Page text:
For example, suppose 30 visitors to your website complete a form and become leads out of 100 visitors who saw the form. In that case, the conversion rate of that landing page is 30% (30 form submissions divided by 100 website visitors who saw the form on that landing page).

While conversion rates of landing pages don’t tell the whole story, landing page conversion rates should be monitored.

What’s considered an “above average” conversion rate? That really all depends on the buyer's persona and where that buyer is within the buyer’s journey.

When discussing landing page performance and metrics, many often wonder how to estimate the number of required landing pages.

The simplest estimation? You need a landing page for each buyer person and the buyer’s journey stage combination.

But that’s really just the minimum starting point.

You can drive 12 times more leads by scaling to 40+ landing pages compared to companies with only a handful of landing pages (Source: HubSpot State of Inbound Marketing Report).

Let that sink in for a moment. Suppose your data center currently has, for example, just two landing pages, and you generate about 20 leads per month by building out a few dozen more landing pages. In that case, your monthly leads generated may increase 12x or up to 240 leads generated monthly.

How would that dramatic growth in qualified leads impact your annual revenue? Keep these lead generation tipping points in mind to really scale up your full-funnel digital marketing and website lead generation.

5. Beware of The HIPPO

It’s very important that you don’t let the HIPPO’s personal use of and personal feelings about mobile, search, or social cloud your judgment about how to reach your ideal buyer personas best.

For example, while your CEO may not be a big fan of or user of LinkedIn, nevertheless, if LinkedIn is a dominant channel for a particular buyer persona that you’re trying to reach, your next-generation data center’s marketing and sales team simply must be growing its reach on LinkedIn and sharing remarkable content on LinkedIn. Period. 

6. Remember That You Are Not Your Target Market

If you have any school-aged children, grandchildren, nieces, or nephews, you may recall a popular animated children’s movie with a very relatable pro-environment storyline: Dr. Seuss’ The Lorax

In the main storyline, the Once-ler character, played by Ed Helms, develops a product called the Thneed -- harvested from trees -- that he believes is a revolutionary new product with dozens of uses. The Lorax, played by Danny DeVito, as guardian of the forest, is adamantly against harvesting the trees and believes no one will buy a Thneed.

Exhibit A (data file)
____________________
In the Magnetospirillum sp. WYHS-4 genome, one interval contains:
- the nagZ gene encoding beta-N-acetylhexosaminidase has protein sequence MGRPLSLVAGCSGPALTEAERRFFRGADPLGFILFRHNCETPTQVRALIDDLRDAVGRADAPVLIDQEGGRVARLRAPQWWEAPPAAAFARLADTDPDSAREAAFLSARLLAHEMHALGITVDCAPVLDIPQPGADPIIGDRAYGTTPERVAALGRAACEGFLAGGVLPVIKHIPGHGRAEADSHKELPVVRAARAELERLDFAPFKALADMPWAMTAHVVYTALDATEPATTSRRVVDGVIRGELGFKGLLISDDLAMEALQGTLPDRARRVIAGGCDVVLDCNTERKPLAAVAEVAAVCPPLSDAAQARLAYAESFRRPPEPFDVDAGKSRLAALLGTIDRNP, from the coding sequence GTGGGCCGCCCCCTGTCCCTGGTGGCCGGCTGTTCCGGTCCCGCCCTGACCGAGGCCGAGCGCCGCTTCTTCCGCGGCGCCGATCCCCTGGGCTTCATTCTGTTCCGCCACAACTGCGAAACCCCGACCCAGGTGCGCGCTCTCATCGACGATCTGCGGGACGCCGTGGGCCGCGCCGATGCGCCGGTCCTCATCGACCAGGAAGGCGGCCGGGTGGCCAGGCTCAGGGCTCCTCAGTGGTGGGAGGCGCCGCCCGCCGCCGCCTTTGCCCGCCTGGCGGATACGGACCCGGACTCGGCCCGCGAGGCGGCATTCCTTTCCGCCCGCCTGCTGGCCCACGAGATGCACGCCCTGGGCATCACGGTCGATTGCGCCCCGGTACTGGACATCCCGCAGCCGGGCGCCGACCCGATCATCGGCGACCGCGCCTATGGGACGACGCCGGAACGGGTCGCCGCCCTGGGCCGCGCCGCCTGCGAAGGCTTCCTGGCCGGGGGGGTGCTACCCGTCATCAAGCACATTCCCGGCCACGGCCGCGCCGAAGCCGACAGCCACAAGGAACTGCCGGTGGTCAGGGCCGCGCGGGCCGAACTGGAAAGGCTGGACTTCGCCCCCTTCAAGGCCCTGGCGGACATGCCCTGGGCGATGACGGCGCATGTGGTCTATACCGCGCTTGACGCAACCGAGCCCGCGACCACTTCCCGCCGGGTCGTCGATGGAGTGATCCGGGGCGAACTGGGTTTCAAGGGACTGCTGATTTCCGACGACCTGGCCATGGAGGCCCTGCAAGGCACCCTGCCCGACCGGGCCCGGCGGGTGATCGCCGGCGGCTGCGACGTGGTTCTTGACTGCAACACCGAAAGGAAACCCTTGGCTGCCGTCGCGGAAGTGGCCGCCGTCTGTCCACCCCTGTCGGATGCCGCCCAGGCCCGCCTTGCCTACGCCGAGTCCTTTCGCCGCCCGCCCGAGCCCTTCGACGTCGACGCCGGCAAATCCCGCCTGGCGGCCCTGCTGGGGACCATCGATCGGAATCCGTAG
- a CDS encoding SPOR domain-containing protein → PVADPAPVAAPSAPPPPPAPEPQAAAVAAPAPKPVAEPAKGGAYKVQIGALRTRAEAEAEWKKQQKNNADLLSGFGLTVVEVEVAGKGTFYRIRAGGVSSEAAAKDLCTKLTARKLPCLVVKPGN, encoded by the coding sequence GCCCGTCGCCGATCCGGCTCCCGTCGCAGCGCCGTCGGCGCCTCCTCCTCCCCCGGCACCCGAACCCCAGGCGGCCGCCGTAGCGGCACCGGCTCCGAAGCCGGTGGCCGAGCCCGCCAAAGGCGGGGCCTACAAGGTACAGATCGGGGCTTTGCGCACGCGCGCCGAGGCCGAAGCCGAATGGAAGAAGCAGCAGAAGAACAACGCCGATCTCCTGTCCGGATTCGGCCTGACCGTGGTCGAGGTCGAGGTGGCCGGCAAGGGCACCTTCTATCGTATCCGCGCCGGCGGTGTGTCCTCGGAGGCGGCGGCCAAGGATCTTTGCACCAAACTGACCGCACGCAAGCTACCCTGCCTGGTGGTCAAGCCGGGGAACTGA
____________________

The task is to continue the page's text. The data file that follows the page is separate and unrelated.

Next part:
After hearing Helms’ planned sales pitch for the Thneed, DeVito fires back, “But nobody is going to buy that thing.”

Helm’s sarcastic response is, “Good to know.” And then he adds, “Well, fortunately, you are not the target market, weirdo.”

It turns out that the Lorax was right. The Once-ler’s sales pitch for the Thneed was completely rejected. He was publicly ridiculed and even had tomatoes hurled at him on the stage in the town center.

But like many product innovators, the Once-ler tried again. And he was rejected again.

And when the Once-ler gives up on the Thneed and concedes that the Lorax was right, a mob of hundreds of buyers shows up at his door, chanting the song in unison, “Everybody Needs a Thneed,” showering the Once-ler with money and advanced orders for the Thneed.

It turned out that the Once-ler knew its buyer persona much better than the Lorax’s wishful thinking. Millions of Thneeds are sold. The Once-ler and his hillbilly family become filthy rich. The forest is completely ravaged, and an environmental apocalypse sets in.

And for the data center CEO, who’s scaling their company with climate change concerns and related regulatory incentives in both their rearview mirror and their road ahead, it’s worth checking out this film.


How does your next-generation data center generate leads? What kinds of website landing pages are you currently using? Let us know in the comments below.